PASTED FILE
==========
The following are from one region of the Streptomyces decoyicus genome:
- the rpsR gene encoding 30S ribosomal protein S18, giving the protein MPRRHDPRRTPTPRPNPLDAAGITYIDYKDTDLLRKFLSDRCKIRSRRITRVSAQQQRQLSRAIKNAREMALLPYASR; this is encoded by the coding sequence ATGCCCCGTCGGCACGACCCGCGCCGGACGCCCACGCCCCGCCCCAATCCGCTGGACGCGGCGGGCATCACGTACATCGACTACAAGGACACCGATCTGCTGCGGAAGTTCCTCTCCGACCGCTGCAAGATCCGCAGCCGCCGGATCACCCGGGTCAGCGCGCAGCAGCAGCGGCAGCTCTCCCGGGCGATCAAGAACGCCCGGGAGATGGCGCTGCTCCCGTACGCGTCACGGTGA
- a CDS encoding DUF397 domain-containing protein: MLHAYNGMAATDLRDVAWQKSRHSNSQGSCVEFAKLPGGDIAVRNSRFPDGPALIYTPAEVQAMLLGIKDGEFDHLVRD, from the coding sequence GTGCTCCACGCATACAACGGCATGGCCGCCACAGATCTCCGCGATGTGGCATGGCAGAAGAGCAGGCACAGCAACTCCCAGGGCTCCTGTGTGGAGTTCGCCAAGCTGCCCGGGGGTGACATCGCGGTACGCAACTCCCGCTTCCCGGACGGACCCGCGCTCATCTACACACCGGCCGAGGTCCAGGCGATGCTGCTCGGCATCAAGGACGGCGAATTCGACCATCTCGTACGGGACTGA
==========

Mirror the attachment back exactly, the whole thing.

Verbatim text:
The following are from one region of the Streptomyces decoyicus genome:
- the rpsR gene encoding 30S ribosomal protein S18, giving the protein MPRRHDPRRTPTPRPNPLDAAGITYIDYKDTDLLRKFLSDRCKIRSRRITRVSAQQQRQLSRAIKNAREMALLPYASR; this is encoded by the coding sequence ATGCCCCGTCGGCACGACCCGCGCCGGACGCCCACGCCCCGCCCCAATCCGCTGGACGCGGCGGGCATCACGTACATCGACTACAAGGACACCGATCTGCTGCGGAAGTTCCTCTCCGACCGCTGCAAGATCCGCAGCCGCCGGATCACCCGGGTCAGCGCGCAGCAGCAGCGGCAGCTCTCCCGGGCGATCAAGAACGCCCGGGAGATGGCGCTGCTCCCGTACGCGTCACGGTGA
- a CDS encoding DUF397 domain-containing protein: MLHAYNGMAATDLRDVAWQKSRHSNSQGSCVEFAKLPGGDIAVRNSRFPDGPALIYTPAEVQAMLLGIKDGEFDHLVRD, from the coding sequence GTGCTCCACGCATACAACGGCATGGCCGCCACAGATCTCCGCGATGTGGCATGGCAGAAGAGCAGGCACAGCAACTCCCAGGGCTCCTGTGTGGAGTTCGCCAAGCTGCCCGGGGGTGACATCGCGGTACGCAACTCCCGCTTCCCGGACGGACCCGCGCTCATCTACACACCGGCCGAGGTCCAGGCGATGCTGCTCGGCATCAAGGACGGCGAATTCGACCATCTCGTACGGGACTGA